Health benefits of gardening

Health benefits of gardening

Gardening offers some less visible, but perhaps sustaining health benefits. It’s no coincidence that gardens aimed at interactive health and healing have been popping up in prisons, hospitals, nursing homes, and in community centers for homeless populations and at-risk youth.

Stress-relief and self-esteem

A Dutch study asked two groups to complete a stressful task. Afterwards, one group gardened for 30 minutes, while the other group read indoors. Not only did the gardening group report better moods than the reading group, they also had measurably lower cortisol levels “the stress hormone”.

Heart health and stroke risk

A large Stockholm study showed that regular gardening cuts stroke and heart attack risk by up to 30% for those over 60. Make sure to expose your limbs for just 10 minutes during midday gardening: this will give you enough vitamin D to reduce risks of heart disease, osteoporosis, and various cancers.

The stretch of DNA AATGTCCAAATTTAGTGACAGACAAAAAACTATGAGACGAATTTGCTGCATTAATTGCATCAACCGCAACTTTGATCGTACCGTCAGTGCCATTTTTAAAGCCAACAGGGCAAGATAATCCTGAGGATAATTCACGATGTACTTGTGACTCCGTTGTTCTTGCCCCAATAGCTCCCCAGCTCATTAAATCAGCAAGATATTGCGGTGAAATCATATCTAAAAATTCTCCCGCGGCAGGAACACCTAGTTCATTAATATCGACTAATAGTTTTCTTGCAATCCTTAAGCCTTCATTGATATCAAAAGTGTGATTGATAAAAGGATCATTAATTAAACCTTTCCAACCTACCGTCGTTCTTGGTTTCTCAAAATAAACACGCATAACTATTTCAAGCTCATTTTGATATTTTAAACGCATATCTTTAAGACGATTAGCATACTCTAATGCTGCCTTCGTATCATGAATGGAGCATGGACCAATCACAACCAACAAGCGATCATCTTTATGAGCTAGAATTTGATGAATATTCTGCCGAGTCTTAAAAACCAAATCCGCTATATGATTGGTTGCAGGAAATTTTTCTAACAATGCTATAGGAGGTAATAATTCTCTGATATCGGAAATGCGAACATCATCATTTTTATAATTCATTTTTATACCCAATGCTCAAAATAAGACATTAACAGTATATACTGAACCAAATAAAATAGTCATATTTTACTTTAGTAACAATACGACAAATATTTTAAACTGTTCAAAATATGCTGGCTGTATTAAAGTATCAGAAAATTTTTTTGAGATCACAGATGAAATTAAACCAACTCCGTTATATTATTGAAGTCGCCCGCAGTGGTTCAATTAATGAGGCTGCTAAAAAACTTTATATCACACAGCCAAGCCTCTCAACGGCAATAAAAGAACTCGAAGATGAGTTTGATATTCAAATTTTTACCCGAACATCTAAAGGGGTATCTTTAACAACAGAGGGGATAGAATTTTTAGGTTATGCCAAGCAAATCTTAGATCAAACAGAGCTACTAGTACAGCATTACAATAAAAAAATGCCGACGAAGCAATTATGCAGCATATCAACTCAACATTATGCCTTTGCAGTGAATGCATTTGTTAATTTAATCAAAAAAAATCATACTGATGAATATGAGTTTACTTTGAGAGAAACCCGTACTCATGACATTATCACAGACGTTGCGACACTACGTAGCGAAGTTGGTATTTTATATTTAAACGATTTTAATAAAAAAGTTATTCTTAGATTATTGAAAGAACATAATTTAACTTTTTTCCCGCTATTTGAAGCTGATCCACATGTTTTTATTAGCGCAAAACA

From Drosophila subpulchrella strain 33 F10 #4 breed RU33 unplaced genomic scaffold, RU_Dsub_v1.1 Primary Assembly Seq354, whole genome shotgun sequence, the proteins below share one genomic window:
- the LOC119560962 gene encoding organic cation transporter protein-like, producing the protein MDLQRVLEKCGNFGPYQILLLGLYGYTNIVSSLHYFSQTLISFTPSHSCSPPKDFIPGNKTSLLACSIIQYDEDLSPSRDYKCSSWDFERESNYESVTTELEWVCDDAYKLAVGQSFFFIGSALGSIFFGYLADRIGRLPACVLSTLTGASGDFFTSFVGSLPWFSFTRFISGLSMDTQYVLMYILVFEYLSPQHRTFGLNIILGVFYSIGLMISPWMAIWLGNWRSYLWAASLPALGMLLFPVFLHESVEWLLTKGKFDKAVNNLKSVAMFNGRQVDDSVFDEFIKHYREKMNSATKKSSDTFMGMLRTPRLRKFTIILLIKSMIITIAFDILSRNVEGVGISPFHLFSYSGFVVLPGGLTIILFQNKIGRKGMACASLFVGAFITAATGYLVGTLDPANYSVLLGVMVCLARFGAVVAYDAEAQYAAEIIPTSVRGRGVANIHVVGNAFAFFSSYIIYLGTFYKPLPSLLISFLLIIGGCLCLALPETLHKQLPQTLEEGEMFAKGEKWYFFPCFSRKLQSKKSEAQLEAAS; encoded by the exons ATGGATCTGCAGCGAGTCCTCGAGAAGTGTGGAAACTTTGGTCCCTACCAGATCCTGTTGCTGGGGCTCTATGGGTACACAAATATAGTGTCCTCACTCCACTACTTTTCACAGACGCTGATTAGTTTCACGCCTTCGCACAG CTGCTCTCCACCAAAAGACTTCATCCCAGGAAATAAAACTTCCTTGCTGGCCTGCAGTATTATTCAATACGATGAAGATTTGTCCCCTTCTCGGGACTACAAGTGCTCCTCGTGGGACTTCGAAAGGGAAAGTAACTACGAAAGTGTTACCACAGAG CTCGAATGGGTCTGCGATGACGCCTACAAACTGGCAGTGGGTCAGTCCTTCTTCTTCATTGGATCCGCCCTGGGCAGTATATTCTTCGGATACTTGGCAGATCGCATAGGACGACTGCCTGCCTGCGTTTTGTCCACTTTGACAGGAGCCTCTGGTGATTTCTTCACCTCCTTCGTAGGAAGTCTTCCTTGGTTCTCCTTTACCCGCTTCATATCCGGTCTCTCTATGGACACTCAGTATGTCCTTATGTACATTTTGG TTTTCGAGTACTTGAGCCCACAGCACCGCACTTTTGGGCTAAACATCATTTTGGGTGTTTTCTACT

Hand strength and dexterity

With age, diminishing dexterity and strength in the hands can gradually narrow the range of activities that are possible or pleasurable. Gardening keeps those hand muscles vigorous and agile without oft-forgotten exercises such as a physiotherapist might prescribe.

Brain health and Alzheimer’s risk

Alzheimer’s is a mysterious disease, and the factors influencing its incidence and progression remain poorly understood. However gardening involves so many of our critical functions, including strength, endurance, dexterity, learning, problem solving, and sensory awareness, that its benefits are likely to represent a synthesis of various aspects.

Depression and mental health

The benefits appear to spring from a combination of physical activity, awareness of natural surroundings, cognitive stimulation and the satisfaction of the work. To build the therapeutic properties of your own garden, aim for a combination of food-producing, scented, and flowering plants to nourish all the senses.